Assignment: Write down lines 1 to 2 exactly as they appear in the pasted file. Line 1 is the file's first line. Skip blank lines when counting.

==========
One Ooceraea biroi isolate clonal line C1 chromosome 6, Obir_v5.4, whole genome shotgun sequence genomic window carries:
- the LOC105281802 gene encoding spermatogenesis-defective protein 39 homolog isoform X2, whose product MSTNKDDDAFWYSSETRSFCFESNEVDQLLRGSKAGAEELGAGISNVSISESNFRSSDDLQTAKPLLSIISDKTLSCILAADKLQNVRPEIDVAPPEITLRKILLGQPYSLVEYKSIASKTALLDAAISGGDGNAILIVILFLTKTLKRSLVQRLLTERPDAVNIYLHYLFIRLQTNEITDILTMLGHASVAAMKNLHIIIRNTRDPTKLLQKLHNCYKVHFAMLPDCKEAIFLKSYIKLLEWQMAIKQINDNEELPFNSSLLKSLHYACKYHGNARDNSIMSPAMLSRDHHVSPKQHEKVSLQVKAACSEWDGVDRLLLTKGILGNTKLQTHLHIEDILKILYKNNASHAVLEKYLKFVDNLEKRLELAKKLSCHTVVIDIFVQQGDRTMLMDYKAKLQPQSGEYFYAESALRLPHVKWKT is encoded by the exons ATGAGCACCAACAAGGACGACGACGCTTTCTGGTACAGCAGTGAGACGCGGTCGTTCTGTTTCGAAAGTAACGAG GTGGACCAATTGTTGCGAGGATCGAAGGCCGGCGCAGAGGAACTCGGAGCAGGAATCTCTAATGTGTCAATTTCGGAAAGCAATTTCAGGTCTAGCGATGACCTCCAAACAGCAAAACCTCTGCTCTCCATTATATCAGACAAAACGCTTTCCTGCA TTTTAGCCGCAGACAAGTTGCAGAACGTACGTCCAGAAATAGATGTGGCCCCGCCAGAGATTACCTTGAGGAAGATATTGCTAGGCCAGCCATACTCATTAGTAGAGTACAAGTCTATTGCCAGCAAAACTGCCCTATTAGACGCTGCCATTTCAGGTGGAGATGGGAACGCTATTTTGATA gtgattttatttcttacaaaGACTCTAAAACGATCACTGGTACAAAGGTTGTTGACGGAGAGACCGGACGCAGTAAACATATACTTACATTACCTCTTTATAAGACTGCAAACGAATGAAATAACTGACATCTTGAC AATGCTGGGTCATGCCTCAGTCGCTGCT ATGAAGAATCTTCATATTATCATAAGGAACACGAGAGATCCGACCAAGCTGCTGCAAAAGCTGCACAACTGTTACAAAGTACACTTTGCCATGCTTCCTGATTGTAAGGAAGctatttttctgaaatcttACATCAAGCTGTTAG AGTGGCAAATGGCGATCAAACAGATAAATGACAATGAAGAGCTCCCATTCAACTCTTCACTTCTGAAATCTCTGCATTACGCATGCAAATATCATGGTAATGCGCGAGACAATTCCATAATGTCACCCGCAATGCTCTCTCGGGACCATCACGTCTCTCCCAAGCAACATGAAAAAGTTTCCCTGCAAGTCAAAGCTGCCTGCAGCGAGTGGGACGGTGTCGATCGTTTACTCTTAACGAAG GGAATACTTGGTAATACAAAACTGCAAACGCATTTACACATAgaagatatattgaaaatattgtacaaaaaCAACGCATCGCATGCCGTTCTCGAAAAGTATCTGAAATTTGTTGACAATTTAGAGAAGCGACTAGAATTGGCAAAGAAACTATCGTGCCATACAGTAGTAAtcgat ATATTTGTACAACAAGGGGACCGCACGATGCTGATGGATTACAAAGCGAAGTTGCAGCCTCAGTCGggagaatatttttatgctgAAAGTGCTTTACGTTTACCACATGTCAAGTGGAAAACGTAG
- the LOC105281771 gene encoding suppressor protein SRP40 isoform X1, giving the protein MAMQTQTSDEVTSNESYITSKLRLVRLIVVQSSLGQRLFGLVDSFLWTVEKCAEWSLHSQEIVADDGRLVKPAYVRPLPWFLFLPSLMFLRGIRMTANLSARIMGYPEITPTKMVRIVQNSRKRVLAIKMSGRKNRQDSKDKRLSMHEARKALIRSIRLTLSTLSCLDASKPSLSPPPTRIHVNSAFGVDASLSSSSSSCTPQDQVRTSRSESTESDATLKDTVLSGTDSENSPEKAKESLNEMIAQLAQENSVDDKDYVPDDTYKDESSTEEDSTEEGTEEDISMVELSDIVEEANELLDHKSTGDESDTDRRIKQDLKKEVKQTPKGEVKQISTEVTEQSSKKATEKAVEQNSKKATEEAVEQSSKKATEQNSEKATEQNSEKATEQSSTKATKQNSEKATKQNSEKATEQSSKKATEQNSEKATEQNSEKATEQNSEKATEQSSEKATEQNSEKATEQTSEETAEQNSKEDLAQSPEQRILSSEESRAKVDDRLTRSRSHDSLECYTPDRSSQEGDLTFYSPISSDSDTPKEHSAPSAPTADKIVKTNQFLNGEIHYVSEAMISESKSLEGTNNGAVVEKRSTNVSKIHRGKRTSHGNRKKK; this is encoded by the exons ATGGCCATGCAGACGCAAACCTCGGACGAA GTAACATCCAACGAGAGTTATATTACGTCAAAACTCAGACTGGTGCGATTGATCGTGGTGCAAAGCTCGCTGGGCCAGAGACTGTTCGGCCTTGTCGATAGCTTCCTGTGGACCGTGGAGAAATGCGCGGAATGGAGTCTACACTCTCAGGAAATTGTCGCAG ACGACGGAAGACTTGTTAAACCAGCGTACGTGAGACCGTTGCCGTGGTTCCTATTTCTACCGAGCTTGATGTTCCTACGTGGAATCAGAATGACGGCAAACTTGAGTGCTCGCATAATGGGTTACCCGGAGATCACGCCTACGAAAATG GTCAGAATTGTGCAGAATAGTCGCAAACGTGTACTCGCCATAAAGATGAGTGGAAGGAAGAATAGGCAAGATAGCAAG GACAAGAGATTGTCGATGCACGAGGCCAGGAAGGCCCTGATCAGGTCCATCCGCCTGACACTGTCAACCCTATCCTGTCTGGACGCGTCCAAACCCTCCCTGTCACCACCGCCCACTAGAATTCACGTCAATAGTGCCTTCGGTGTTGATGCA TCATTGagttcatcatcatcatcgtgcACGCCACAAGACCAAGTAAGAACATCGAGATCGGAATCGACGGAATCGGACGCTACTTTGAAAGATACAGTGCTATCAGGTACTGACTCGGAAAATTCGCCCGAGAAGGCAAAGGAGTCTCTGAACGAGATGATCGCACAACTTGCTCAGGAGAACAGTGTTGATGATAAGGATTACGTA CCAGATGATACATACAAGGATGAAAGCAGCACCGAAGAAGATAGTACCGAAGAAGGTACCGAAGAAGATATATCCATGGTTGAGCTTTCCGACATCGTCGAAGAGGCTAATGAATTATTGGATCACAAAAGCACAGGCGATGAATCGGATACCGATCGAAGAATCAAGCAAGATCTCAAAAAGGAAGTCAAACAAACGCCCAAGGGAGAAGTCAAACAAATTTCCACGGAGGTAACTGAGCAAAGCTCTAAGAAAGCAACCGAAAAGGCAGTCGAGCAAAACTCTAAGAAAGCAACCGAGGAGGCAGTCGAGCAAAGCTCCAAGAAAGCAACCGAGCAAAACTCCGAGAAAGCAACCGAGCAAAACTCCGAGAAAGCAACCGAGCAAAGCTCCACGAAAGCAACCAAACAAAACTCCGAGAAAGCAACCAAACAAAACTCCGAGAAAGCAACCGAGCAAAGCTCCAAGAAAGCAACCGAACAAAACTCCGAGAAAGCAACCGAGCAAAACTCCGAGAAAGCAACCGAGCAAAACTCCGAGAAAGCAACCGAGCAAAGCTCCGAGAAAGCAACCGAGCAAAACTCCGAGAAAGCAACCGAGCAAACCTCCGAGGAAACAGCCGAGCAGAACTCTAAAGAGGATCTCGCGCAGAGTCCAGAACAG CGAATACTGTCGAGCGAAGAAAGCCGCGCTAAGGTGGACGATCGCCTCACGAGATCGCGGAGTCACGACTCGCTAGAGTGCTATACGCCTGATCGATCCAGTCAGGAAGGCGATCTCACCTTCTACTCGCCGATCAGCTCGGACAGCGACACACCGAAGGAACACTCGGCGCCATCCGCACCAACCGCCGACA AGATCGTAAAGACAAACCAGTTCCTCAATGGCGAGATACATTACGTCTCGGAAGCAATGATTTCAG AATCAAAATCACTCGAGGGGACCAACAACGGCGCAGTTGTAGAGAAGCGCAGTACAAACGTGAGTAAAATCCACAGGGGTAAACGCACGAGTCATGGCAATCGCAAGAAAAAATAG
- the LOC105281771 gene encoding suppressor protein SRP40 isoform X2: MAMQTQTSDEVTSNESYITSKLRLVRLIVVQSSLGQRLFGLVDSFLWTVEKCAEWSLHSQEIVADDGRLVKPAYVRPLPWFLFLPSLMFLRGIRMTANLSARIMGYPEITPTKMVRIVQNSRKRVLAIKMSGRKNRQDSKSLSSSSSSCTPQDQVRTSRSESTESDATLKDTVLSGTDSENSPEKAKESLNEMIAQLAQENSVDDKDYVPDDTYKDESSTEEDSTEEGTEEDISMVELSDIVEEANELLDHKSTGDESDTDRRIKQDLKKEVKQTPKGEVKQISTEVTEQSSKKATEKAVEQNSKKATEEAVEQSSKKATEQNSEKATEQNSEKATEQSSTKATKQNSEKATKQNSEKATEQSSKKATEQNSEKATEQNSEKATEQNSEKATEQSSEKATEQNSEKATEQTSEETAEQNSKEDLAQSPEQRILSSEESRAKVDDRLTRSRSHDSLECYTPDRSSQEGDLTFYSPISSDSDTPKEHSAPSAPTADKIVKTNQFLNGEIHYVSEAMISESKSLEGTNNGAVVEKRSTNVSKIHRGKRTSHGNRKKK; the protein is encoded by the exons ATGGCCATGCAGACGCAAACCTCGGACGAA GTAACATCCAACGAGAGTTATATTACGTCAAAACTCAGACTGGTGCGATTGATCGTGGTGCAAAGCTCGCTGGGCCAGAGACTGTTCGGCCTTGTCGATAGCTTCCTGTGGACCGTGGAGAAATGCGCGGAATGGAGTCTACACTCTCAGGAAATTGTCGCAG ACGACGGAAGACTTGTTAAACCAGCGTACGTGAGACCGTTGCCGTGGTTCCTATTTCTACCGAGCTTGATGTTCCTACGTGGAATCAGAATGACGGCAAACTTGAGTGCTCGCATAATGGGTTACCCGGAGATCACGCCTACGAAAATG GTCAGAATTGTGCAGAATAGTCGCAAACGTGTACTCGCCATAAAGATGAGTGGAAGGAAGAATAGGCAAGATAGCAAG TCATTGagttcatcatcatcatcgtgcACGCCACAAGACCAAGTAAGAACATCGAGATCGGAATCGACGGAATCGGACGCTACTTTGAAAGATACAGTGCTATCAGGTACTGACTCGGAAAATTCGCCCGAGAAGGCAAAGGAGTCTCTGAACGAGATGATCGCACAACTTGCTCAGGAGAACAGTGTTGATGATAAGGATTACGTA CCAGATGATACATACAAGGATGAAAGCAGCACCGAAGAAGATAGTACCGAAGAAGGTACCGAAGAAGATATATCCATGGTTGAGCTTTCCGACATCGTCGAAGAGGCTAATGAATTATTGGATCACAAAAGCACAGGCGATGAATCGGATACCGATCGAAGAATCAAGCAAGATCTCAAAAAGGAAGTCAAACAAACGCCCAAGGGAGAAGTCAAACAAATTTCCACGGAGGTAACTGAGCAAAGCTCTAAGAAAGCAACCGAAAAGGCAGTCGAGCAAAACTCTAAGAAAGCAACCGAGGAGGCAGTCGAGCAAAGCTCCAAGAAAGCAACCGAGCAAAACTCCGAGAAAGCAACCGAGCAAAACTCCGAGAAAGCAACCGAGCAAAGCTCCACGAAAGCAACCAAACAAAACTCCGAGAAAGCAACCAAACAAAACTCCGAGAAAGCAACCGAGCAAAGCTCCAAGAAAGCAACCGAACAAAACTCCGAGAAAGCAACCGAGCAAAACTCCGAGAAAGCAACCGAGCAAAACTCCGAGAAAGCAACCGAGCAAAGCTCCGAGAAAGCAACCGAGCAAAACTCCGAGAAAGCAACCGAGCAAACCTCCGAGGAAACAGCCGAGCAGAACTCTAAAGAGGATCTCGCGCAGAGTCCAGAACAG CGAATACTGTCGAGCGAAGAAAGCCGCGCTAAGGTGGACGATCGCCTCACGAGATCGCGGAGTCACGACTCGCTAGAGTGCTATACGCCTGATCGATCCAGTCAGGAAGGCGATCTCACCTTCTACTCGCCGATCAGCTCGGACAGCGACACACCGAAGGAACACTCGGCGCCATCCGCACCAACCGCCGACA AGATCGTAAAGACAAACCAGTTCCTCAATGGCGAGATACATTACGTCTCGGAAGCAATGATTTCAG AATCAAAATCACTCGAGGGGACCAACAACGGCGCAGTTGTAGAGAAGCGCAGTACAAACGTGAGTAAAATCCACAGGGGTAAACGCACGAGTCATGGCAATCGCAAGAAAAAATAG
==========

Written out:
One Ooceraea biroi isolate clonal line C1 chromosome 6, Obir_v5.4, whole genome shotgun sequence genomic window carries:
- the LOC105281802 gene encoding spermatogenesis-defective protein 39 homolog isoform X2, whose product MSTNKDDDAFWYSSETRSFCFESNEVDQLLRGSKAGAEELGAGISNVSISESNFRSSDDLQTAKPLLSIISDKTLSCILAADKLQNVRPEIDVAPPEITLRKILLGQPYSLVEYKSIASKTALLDAAISGGDGNAILIVILFLTKTLKRSLVQRLLTERPDAVNIYLHYLFIRLQTNEITDILTMLGHASVAAMKNLHIIIRNTRDPTKLLQKLHNCYKVHFAMLPDCKEAIFLKSYIKLLEWQMAIKQINDNEELPFNSSLLKSLHYACKYHGNARDNSIMSPAMLSRDHHVSPKQHEKVSLQVKAACSEWDGVDRLLLTKGILGNTKLQTHLHIEDILKILYKNNASHAVLEKYLKFVDNLEKRLELAKKLSCHTVVIDIFVQQGDRTMLMDYKAKLQPQSGEYFYAESALRLPHVKWKT is encoded by the exons ATGAGCACCAACAAGGACGACGACGCTTTCTGGTACAGCAGTGAGACGCGGTCGTTCTGTTTCGAAAGTAACGAG GTGGACCAATTGTTGCGAGGATCGAAGGCCGGCGCAGAGGAACTCGGAGCAGGAATCTCTAATGTGTCAATTTCGGAAAGCAATTTCAGGTCTAGCGATGACCTCCAAACAGCAAAACCTCTGCTCTCCATTATATCAGACAAAACGCTTTCCTGCA TTTTAGCCGCAGACAAGTTGCAGAACGTACGTCCAGAAATAGATGTGGCCCCGCCAGAGATTACCTTGAGGAAGATATTGCTAGGCCAGCCATACTCATTAGTAGAGTACAAGTCTATTGCCAGCAAAACTGCCCTATTAGACGCTGCCATTTCAGGTGGAGATGGGAACGCTATTTTGATA gtgattttatttcttacaaaGACTCTAAAACGATCACTGGTACAAAGGTTGTTGACGGAGAGACCGGACGCAGTAAACATATACTTACATTACCTCTTTATAAGACTGCAAACGAATGAAATAACTGACATCTTGAC AATGCTGGGTCATGCCTCAGTCGCTGCT ATGAAGAATCTTCATATTATCATAAGGAACACGAGAGATCCGACCAAGCTGCTGCAAAAGCTGCACAACTGTTACAAAGTACACTTTGCCATGCTTCCTGATTGTAAGGAAGctatttttctgaaatcttACATCAAGCTGTTAG AGTGGCAAATGGCGATCAAACAGATAAATGACAATGAAGAGCTCCCATTCAACTCTTCACTTCTGAAATCTCTGCATTACGCATGCAAATATCATGGTAATGCGCGAGACAATTCCATAATGTCACCCGCAATGCTCTCTCGGGACCATCACGTCTCTCCCAAGCAACATGAAAAAGTTTCCCTGCAAGTCAAAGCTGCCTGCAGCGAGTGGGACGGTGTCGATCGTTTACTCTTAACGAAG GGAATACTTGGTAATACAAAACTGCAAACGCATTTACACATAgaagatatattgaaaatattgtacaaaaaCAACGCATCGCATGCCGTTCTCGAAAAGTATCTGAAATTTGTTGACAATTTAGAGAAGCGACTAGAATTGGCAAAGAAACTATCGTGCCATACAGTAGTAAtcgat ATATTTGTACAACAAGGGGACCGCACGATGCTGATGGATTACAAAGCGAAGTTGCAGCCTCAGTCGggagaatatttttatgctgAAAGTGCTTTACGTTTACCACATGTCAAGTGGAAAACGTAG